116 3rd St SE
Cedar Rapids, Iowa 52401
MARION — The city of Marion may soon add an automated-traffic enforcement program in the city in an effort to stop speeders and red-light runners at “problem” intersections.
During the city council’s Tuesday night work session, Marion Police Chief Mike Kitsmiller presented the idea to the council with a representative from Sensys Gatso, the same company Cedar Rapids contracts with.
The council will vote Thursday night on directing city staff to draft an ordinance regulating the use of the automated cameras in the city. The council would have to vote three times on any ordinance before it would take effect.
“I think it’s a good program,” Kitsmiller told the council of Sensys Gatso. “I’m not looking to blanket the entire city with cameras, but there’s certain areas that could use them.”
Marion at this time has no speed or red light cameras
Kitsmiller listed the city’s problems intersections as:
- Highway 151 and Highway 13
- Highway 151 and Linn Aire Avenue
- Highway 151/10th Avenue and Eagleview Drive
- Highway 100 and East Post Road
- Highway 100 and Menards Lane
- Seventh Avenue and 31st Street
From 2015-21, 347 accidents have happened at those intersections, according to the Iowa Department of Transportation, with 46 of them caused by someone running a red light.
Additionally, the city placed traffic counters on Highway 100 — between Munier Road and 31st Street — between April 26 and May 3. Of the 67,709 vehicles traveling east, 95 percent were over the 55 mph speed limit. Of the 64,062 vehicles traveling west, 86 percent were over the speed limit.
Kitsmiller also is proposing the city buy a mobile speed camera that can be deployed to residential and commercial areas following citizen complaints about speeding vehicles.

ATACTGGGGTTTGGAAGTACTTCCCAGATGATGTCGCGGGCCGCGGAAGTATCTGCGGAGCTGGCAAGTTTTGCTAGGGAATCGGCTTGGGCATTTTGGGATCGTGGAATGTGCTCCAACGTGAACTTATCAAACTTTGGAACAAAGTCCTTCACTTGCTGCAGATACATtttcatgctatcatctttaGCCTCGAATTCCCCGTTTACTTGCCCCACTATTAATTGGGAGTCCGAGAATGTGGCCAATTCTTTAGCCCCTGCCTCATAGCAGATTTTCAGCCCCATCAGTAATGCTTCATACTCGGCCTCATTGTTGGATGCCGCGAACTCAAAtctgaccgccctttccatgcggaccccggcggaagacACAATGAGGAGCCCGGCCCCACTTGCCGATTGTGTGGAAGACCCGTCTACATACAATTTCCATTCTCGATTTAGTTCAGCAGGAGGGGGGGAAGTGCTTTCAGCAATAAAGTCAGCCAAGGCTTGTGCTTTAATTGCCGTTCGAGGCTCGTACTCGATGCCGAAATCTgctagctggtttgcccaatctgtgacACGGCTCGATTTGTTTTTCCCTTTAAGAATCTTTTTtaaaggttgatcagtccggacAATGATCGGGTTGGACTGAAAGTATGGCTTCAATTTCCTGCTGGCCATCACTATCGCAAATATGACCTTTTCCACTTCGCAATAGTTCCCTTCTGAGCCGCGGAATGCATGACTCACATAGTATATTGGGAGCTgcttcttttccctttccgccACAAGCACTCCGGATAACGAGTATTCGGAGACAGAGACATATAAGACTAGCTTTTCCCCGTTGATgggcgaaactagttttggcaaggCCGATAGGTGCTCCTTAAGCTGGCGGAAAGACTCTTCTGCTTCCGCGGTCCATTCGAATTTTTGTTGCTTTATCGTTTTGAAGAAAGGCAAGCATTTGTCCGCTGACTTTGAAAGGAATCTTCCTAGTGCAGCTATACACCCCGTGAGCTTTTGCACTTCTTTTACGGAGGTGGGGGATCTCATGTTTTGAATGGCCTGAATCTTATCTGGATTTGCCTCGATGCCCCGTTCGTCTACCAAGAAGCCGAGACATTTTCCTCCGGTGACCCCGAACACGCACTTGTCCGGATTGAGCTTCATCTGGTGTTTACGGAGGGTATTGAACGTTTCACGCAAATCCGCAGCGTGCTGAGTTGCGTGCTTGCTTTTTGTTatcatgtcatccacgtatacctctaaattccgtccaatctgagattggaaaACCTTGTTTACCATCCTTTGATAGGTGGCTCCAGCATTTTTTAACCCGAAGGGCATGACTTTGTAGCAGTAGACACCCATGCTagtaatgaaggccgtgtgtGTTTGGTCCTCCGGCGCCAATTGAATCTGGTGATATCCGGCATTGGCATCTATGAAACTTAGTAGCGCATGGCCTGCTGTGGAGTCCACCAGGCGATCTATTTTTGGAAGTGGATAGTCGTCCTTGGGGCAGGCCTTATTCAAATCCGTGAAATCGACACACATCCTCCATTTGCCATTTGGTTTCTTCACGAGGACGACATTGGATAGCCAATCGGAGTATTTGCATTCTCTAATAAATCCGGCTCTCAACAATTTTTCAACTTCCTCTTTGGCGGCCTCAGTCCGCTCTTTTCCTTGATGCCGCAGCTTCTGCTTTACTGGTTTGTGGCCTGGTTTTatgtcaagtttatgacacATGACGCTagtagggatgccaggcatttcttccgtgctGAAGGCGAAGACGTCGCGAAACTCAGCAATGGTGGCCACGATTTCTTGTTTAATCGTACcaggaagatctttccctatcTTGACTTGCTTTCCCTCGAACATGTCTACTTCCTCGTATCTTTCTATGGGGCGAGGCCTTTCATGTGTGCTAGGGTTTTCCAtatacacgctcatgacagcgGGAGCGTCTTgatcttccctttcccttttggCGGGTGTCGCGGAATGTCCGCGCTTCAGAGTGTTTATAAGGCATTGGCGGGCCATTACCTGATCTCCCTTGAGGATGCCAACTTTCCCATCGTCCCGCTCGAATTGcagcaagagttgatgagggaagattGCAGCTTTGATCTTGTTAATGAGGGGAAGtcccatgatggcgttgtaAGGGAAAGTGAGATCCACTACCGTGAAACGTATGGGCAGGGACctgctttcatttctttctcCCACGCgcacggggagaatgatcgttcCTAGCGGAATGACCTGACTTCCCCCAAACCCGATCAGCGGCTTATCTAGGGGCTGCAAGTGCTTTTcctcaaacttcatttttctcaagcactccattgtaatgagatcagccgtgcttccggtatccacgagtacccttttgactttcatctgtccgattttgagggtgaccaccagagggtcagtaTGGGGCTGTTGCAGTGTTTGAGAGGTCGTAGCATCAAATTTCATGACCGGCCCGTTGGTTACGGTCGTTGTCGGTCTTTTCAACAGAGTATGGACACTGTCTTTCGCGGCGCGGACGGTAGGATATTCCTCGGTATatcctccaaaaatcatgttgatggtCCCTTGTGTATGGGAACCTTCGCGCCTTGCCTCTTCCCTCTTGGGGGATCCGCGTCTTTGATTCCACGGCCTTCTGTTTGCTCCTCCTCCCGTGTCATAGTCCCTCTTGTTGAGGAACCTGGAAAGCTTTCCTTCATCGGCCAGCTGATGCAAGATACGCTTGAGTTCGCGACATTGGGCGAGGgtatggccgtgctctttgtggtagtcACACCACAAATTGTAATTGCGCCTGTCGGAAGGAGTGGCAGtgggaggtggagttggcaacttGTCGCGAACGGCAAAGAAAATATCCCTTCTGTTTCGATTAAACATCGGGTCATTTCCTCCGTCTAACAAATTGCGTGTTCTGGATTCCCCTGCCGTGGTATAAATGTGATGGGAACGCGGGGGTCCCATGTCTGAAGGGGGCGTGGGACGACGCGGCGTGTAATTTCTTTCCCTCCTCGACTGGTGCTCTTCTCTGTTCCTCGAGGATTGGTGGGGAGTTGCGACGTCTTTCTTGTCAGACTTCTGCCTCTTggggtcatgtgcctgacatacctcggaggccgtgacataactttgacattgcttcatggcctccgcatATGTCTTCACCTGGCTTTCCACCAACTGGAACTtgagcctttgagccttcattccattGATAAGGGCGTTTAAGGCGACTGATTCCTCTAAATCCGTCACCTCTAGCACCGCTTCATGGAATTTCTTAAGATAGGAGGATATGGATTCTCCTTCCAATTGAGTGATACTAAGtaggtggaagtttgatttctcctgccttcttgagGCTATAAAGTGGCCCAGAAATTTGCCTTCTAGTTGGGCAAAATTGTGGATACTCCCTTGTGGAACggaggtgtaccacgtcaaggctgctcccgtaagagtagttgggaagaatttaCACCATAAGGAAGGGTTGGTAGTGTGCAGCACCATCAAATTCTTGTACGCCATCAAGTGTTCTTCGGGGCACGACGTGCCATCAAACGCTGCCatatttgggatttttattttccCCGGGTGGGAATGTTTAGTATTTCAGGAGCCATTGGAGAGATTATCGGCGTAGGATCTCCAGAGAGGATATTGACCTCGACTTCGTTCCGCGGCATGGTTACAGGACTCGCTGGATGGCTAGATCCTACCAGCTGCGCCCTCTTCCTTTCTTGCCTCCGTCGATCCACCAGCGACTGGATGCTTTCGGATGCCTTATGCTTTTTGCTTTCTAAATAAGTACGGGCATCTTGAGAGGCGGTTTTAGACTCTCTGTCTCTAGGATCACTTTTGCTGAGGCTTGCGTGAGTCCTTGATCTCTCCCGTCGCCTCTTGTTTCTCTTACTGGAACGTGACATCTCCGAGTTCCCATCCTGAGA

In Cedar Rapids, the automated cameras have generated around $5 million a year in revenue from tickets, largely from the I-380 “S” curve. Under the current contract, Sensys Gatso receives $20 from each $75 speeding ticket and $22 from each $100 red light ticket.
Dorian Grubaugh, national sales director for Sensys Gatso who was at the council meeting, said the startup for the service is free.
“Our program is meant to come in and partner with a city on traffic services,” Grubaugh told the council. “All we do in our contracts is take a portion of the paid revenue that comes in.”
People receiving a ticket could pay online and have the option to appeal the ticket.
It is up to the city to decide who gets ticketed since the Marion Police Department would run the program. “We’re just administering it,” Grubaugh said.
Kitsmiller said he sought out the company and recommends the city pursue an ordinance. He said 58 percent of the speeding tickets now issued go to non-Marion residents.
“We just can’t have people (officers) at these spots 24 hours a day, and that’s what these cameras would do,” he told the council.
Council member Rene Gadelha voiced concerns about the program.
“To me, this is very big brother so I’m concerned,” she said. “I see the need for the red light camera … but a slippery slope comes in. I’d be really interested to see how our residents feel about this.”
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